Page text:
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 > Discussion Top


NVG is a potentially blinding form of secondary glaucoma characterized by proliferation of fibrovascular tissue in the iris and the anterior chamber angle.[2] However, the timely presentation of our patient, an accurate diagnosis, and prompt initiation of treatment have prevented the eye from becoming a painful blind eye. If at all a patient complaints of redness, pain, irritation, or watering in the eye following radiation, an ophthalmological evaluation is a must. The cause may be the more common dry eye or a sight-threatening disease such as NVG.

NVG is associated with a wide range of conditions causing retinal ischemia, with diabetic retinopathy and retinal vein occlusions being the front runners. Radiation is one of the rare causes, at the bottom of the list.

On exposure to suprathreshold doses of irradiation, retinal vascular endothelial cells are effected which leads to retinal hypoxia and release of VEGFs, resulting in neovascularization and radiation retinopathy.[3],[4] The VEGF thus released moves anteriorly in search of normal capillaries, leading to neovascularization of the iris and the angle. Hence, it is a posterior segment insult which manifests anteriorly. Initially, the angles are open with just raised pressures. Gradually, the new vessels become more widespread with an overlying fibrovascular membrane resulting in eventual total synechial closure of the angle. This progression can take place in just matter of days to weeks. However, the chance of developing NVG without frank radiation retinopathy with neovascularization of retina as in our case is poorly defined.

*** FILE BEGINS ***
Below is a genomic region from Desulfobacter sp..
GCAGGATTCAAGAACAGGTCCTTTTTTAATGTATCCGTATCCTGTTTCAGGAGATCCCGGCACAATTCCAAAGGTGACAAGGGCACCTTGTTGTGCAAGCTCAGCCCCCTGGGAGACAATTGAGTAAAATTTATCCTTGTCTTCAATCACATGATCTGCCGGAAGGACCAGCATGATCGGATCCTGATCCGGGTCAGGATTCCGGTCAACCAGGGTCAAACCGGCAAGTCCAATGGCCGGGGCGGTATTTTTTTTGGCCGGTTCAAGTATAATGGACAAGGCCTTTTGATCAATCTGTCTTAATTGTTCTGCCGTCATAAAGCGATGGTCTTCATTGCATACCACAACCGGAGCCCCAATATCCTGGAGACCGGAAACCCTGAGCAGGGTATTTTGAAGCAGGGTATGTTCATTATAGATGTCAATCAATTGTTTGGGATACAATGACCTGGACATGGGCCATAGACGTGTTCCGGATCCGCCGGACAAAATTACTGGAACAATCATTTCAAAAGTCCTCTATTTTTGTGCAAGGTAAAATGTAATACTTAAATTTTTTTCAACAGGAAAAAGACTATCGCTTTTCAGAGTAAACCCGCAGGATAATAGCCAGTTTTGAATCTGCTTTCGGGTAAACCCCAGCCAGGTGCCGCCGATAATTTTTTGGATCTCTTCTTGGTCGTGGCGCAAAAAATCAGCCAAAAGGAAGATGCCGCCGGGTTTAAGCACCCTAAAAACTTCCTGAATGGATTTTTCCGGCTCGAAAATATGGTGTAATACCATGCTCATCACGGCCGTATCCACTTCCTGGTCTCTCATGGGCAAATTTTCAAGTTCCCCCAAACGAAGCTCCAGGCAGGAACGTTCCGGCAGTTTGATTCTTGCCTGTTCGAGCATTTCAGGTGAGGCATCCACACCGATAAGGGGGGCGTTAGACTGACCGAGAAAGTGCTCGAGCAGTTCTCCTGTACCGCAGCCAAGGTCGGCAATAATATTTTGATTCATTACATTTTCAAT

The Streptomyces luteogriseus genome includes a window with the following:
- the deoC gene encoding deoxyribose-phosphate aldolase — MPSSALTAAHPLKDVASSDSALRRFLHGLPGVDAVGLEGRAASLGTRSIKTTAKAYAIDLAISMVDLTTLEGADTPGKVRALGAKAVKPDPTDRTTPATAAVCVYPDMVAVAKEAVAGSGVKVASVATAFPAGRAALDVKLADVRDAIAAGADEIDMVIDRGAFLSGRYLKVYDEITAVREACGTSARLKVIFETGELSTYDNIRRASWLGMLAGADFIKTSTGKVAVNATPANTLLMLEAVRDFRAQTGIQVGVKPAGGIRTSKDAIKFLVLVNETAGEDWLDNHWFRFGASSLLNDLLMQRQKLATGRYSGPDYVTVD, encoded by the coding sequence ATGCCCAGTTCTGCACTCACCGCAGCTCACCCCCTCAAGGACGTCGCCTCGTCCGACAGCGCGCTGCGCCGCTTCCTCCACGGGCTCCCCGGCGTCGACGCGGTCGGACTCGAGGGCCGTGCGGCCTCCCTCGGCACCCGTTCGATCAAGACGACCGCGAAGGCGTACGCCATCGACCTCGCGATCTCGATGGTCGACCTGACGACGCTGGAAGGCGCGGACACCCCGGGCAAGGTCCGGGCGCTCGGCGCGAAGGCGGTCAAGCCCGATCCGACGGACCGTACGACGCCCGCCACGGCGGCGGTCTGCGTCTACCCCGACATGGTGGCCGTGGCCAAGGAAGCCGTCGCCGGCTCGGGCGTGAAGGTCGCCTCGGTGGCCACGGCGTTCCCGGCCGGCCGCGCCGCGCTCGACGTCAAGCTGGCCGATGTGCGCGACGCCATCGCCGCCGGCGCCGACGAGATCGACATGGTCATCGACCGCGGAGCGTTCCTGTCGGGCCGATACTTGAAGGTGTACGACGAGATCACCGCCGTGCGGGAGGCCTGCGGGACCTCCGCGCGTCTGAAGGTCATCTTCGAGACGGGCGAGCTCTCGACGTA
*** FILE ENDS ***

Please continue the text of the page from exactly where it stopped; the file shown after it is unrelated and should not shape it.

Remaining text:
Radiation retinopathy can present between 7 months and 8.5 years after external beam radiation.[5] Total dose, fraction size, and number of fractions all are key determinants in the development of radiation retinopathy. The probability of retinopathy increases steeply above 50 Gy.[6] Our patient had received a total of 66 Gy to the residual disease. It usually does not occur in total doses <45 Gy unless associated with comorbidities such as diabetes.[6] Our patient, being a diabetic, might have added to the insult. However, most of the literature describes retinopathy and NVG caused due to radiation given to ophthalmic tumors. Non-ophthalmic head-and-neck tumors treated with radiation where the eyes are less protected have also to be kept in mind. The presence of complications such as enophthalmos, skin changes, and dry eye confirms radiation to be the reason.

Anti-VEGF has been studied and found effective for radiation retinopathy.[7] It is also useful in preventing and treating secondary neovascularization in eyes with uveal melanoma since there is a higher concentration of VEGF in eyes treated with RT.[8] Reports have been published on the successful treatment of nonneoplastic NVG with bevacizumab.[9],[10] PRP is another modality of treatment with good success rates.[11] Our patient responded favorably to a single injection of intravitreal bevacizumab and PRP.

Therefore, a trial of anti-VEGF therapy and PRP would be effective in radiation-induced NVG even if the retina shows no signs of neovascularization. Prospective studies are necessary to evaluate the long-term efficacy of anti-VEGF therapy and PRP in such a setting.